My Noah’s A.R.T. Story
“I am no longer just a person labelled with mental health problems. “
How it began
Nerys first met Noah’s A.R.T. when she was an inpatient in an NHS mental health unit, and the animals made a series of monthly visits to the ward. She had been a service-user of mental health services for a long time, and described herself as a ‘revolving door’ patient.
There weren’t many activities available on the ward, but one day Nerys happened to notice a sign advertising the pet therapy visits.
“I walked into the lounge and was welcomed by a small group of people and animals, including dogs, rabbits, guinea pigs and rats. I began by holding my first guinea pig, Blue Suede.
I couldn't wait for the Noah’s A.R.T. team to visit again. It was also the first time I had looked forward to anything in years. The anhedonia had shifted. A month seemed a long time to wait to see them again.”
When the session was over, I filled in a feedback form and stated that I had felt happiness for the first time in a long time. My family tell me that when they spoke to me that evening on the telephone, I was the most animated I had been for years. I told them that my voices had been quiet the whole time I had been with the animals.
Nerys managed to attend every session on the ward. The psychiatrist and ward staff noticed an improvement in her, with more smiling, eye contact and wearing brighter colours again.
“The second and third visits were equally good. I got chatting to a member of the team, Alana. She told me about herself and her story of recovery, and told me about the centre in Dukinfield. Ideas started to come into my head about visiting them when I was discharged. I started to have something to aim for when I was back home."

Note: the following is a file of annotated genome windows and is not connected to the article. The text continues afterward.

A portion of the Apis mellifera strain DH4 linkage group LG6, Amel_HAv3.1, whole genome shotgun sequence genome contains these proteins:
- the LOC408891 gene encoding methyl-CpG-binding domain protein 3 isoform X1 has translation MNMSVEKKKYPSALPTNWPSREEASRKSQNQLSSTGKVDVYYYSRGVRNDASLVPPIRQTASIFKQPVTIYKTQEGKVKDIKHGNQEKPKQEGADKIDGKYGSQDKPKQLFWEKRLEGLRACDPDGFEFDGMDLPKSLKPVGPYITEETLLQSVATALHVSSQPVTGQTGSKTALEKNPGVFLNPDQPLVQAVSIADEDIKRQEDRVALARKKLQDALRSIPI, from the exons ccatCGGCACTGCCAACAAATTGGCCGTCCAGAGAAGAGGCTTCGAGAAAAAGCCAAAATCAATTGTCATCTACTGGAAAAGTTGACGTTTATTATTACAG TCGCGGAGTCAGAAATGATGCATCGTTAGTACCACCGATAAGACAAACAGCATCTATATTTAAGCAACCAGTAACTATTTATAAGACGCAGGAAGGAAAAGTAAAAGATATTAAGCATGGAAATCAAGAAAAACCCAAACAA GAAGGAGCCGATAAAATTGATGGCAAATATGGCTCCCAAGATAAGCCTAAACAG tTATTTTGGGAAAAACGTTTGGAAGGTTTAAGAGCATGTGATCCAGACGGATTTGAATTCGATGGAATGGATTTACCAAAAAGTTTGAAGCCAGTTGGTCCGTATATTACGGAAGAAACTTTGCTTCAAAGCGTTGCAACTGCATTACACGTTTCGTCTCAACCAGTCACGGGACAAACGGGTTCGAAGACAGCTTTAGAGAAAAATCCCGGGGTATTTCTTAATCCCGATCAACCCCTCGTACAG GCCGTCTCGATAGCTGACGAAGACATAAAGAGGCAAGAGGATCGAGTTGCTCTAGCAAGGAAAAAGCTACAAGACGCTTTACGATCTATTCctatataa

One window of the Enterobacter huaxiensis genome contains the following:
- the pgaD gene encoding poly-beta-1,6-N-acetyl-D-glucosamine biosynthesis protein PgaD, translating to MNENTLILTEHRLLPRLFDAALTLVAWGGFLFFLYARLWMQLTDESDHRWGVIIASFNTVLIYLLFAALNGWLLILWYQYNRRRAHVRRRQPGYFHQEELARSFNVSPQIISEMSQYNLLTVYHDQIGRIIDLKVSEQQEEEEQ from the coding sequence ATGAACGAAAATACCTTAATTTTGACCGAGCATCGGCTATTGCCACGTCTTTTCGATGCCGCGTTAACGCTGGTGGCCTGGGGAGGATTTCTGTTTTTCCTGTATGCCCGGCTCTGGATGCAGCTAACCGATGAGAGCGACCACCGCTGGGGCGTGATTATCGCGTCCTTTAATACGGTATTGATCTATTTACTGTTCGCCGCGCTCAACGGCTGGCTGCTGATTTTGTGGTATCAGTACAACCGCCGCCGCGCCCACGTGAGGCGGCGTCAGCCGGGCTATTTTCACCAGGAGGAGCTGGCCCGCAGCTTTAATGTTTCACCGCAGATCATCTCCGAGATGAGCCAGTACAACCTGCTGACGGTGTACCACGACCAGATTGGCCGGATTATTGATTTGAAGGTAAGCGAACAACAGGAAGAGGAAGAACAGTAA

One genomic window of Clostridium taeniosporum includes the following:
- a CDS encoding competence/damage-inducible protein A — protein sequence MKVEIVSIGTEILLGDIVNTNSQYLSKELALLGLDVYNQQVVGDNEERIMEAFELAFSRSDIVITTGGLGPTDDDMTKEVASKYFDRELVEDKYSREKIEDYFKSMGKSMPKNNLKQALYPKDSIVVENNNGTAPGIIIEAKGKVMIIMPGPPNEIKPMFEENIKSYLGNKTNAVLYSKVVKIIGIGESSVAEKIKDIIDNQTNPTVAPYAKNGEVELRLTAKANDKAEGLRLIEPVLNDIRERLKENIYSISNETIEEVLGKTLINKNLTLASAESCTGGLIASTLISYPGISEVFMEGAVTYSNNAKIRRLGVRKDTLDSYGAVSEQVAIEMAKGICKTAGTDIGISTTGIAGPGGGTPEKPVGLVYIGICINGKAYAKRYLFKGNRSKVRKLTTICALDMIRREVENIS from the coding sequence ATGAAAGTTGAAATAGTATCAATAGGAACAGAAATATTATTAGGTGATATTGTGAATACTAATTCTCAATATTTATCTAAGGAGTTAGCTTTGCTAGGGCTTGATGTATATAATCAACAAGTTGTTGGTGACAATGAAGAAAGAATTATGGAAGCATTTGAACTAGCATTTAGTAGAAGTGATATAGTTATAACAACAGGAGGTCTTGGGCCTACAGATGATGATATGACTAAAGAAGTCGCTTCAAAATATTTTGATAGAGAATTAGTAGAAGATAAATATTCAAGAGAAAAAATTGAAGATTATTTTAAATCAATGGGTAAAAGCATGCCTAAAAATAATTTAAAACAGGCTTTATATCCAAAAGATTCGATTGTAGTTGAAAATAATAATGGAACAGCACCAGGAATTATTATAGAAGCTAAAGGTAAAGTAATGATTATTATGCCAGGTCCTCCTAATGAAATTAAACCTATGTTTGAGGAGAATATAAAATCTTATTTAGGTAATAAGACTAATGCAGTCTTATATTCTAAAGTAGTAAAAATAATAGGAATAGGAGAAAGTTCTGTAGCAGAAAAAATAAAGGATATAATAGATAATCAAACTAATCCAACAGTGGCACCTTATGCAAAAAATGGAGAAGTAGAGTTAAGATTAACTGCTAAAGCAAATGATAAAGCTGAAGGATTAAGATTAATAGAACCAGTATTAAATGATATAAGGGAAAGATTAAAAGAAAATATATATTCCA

Then what happened?
When she was discharged, Nerys attended every session of Noah’s A.R.T.’s pop up café project at Burnage. When it finished, she asked if she could volunteer with Noah’s A.R.T. Nerys began volunteering every week at Therapy Thursday.
“I would like to highlight a particular relationship I have with one of the clients. B has dementia and depression and was isolated before coming to Therapy Thursdays. I have worked with her most weeks for an hour. I feel we relate well with each other. I feel that I am facilitating a situation which allows her some positive engagement each week.”
After a while, Nerys’ confidence grew and she has progressed to volunteering two days per week at the Noah’s A.R.T. centre, as well as supporting occasional outreach sessions.
She suffered a relapse during a particularly stressful time, but stayed in touch and has since returned to volunteering.
“Had it been before my involvement with Noah’s A.R.T. I most likely would have ended up in hospital. However, unlike previous stressful situations, I was determined not to let anything spoil what I had achieved and the sense of fulfilment I had gained from this work.”
Here’s what Nerys has to say about her experience at Noah’s A.R.T.:
“All in all, meeting and being involved with Noah’s A.R.T. has totally changed my life for the better. I feel part of something, most importantly a real sense of belonging, one I haven’t felt in other work situations. It has given me a life worth living and meaning in my life. It has helped to break the feeling of being a burden. I am no longer just a person labelled with mental health problems. You could also say that, alongside the rescued animals, I feel ‘rescued’ from a state of limbo and being in the wilderness.”